Marshal Stalin replied that in February the Soviet Government had told the United States Government what the conditions were, and the British Government had been likewise informed, and that since the United States Government did not transmit these terms to the Finns it was obvious that it was not believed that the Finns would accept them.
The President agreed that at that time it was felt that the Finns would not go along with any proposals.
Marshal Stalin said that the Treaty of 1940 was broken and must be restored, but if Hango were belonging to the Finns he was willing to accept Petsamo instead, which would give them a common boundary with Norway. He added that Petsamo had been in the first instance a gift from Russia to Finland.
The Prime Minister said that the British Government desired first of all to see the Soviet Government satisfied with the border in the west, and secondly would like to see Finland remain independent.
Marshal Stalin thought that it was all right to let the Finns live as they wished, but they must pay half of the damages they had caused.
The President asked if it would be helpful if the Finns would go to Moscow without any reservations or conditions.
Marshal Stalin replied that if there was no prospect of success, such a move might play right into the hands of the Germans, since the reactionary group in Finland would exploit such a failure and pretend that it was impossible to talk with the Russians. He added, however, that if the President insisted, let the Finns come to Moscow, but who could they send?
Mr. Churchill interjected that the British Government was not insistent on anything regarding the Finns.
Marshal Stalin said that allies could occasionally use pressure on one another, and repeated that if the President thought it was worthwhile, an attempt might be made.
The President said that in his opinion the present Finnish Government was pro-German, and that nothing could be done with them, but that it might be possible to send other Finns.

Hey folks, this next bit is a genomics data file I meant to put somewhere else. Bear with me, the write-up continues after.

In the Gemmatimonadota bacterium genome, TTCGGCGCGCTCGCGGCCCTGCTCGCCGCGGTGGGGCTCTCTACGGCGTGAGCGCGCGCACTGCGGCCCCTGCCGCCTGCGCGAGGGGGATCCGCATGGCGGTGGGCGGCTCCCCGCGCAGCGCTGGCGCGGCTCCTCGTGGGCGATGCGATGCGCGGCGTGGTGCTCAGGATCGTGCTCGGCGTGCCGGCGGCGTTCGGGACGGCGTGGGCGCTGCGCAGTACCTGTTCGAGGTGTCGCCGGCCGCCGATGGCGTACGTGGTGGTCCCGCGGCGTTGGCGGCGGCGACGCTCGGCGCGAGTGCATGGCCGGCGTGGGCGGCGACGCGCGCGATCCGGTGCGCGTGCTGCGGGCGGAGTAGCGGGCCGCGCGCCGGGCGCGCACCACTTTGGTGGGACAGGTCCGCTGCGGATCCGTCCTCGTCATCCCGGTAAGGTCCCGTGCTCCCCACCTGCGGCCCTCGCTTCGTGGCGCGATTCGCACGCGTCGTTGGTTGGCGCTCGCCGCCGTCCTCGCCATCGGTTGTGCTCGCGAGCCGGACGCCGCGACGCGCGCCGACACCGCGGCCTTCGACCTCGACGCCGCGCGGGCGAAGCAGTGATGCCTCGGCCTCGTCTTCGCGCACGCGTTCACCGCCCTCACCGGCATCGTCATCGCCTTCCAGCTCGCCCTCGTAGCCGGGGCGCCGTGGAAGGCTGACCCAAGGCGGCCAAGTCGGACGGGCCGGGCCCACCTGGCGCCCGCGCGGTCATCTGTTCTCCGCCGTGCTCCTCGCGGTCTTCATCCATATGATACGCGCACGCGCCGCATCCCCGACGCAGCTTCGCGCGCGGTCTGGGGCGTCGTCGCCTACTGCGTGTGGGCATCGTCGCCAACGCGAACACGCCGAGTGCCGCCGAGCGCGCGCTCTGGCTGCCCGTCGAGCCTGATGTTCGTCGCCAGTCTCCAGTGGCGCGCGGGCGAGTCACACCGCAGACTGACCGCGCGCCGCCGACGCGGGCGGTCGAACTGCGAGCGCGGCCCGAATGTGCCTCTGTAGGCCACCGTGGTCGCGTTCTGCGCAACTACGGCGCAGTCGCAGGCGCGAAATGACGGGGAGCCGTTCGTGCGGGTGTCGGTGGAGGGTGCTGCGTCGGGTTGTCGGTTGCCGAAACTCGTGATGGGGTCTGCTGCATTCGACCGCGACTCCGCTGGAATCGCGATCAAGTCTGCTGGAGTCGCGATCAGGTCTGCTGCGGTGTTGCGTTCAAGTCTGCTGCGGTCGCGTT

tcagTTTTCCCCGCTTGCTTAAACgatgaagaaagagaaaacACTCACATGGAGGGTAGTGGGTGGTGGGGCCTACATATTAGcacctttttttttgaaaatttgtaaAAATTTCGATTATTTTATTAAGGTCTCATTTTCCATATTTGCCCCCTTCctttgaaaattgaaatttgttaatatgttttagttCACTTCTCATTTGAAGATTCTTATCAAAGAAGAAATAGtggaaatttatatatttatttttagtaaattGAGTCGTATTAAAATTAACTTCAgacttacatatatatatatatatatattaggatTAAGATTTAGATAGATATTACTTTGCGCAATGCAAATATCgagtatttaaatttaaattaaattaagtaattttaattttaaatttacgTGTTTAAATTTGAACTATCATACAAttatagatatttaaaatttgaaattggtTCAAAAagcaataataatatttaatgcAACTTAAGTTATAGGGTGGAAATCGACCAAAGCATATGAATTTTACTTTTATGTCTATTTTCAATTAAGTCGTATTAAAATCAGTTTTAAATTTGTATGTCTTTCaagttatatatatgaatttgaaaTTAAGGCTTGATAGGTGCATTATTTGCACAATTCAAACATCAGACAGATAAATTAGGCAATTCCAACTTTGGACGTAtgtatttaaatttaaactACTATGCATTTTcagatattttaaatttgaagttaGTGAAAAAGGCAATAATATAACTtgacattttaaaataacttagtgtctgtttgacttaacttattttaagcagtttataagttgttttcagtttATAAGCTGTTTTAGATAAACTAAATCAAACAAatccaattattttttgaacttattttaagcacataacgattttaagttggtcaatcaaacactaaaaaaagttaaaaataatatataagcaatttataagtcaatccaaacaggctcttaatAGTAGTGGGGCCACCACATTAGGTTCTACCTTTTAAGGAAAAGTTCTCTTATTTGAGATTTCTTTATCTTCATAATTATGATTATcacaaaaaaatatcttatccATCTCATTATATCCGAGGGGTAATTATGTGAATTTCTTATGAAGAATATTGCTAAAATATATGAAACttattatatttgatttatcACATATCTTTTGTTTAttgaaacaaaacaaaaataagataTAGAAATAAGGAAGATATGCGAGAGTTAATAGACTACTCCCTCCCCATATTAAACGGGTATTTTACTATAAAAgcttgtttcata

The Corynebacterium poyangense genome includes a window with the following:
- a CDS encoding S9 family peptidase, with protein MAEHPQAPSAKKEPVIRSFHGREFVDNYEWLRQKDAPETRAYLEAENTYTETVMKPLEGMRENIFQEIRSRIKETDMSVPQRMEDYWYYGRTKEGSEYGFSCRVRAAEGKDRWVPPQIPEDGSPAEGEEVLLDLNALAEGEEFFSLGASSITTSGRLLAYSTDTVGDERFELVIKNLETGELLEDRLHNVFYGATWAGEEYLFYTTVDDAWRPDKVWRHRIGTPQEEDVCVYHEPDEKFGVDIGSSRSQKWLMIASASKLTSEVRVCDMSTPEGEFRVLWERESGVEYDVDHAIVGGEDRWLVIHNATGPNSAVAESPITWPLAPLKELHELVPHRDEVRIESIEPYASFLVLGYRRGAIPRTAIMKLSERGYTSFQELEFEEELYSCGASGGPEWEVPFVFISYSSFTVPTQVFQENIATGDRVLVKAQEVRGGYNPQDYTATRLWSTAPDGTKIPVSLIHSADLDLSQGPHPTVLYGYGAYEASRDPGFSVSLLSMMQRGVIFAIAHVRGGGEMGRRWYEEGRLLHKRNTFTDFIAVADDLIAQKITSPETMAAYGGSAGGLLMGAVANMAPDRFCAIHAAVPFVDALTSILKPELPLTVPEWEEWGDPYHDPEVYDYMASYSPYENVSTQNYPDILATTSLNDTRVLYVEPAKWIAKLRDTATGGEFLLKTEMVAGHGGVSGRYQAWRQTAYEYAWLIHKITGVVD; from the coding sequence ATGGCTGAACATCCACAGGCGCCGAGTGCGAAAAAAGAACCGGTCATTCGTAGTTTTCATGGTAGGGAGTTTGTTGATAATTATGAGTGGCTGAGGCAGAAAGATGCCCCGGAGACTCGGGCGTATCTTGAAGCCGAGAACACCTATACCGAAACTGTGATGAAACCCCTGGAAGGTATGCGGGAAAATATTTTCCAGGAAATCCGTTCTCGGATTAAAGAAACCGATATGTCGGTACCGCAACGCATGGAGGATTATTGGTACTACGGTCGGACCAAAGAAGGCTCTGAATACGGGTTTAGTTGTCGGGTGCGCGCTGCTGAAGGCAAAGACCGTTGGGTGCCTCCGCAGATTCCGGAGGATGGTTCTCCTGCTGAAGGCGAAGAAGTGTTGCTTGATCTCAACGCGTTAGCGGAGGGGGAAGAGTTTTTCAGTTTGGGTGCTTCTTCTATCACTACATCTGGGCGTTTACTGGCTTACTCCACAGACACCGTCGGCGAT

Marshal Stalin replied that of course that would be better, that they had no objection to anyone the Finns wanted to send, even Ruti [Ryti], or even, he added, the devil himself. Stalin then outlined the Soviet terms, as follows:
The restoration of the Treaty of 1940, with the possible exchange of Petsamo for Hango. However, whereas Hango had been leased, Petsamo would be taken as a permanent possession.
Compensation for 50% of the damage done to the Soviet Union by the Finns, the exact amount to be discussed.
Break with Germany, and the expulsion of Germans from Finland.
Reorganization of the army.
The Prime Minister and Marshal Stalin entered into a friendly discussion as to the advisability of reparations from Finland, and Marshal Stalin made clear his determination that Finland should pay.
The meeting adjourned until 6 o’clock.
December 1, 1943
At the beginning of luncheon today after the President had mentioned to Marshal Stalin that his son, Colonel Elliott Roosevelt was in charge of 250 observation and scouting planes, Ambassador Harriman told the Marshal that Colonel Roosevelt was very anxious to obtain permission to land in the Soviet Union, thus flying straight through from Italy, photographing the Danube Basin, and landing in Russia.
Marshal Stalin agreed to give this permission, and said that the exact airfields and other details could be discussed with the United States Military Mission in Moscow.
He also agreed to make available for similar purposes fields in the Northern part of Russia, to permit through flying from England over enemy territory to the Soviet Union.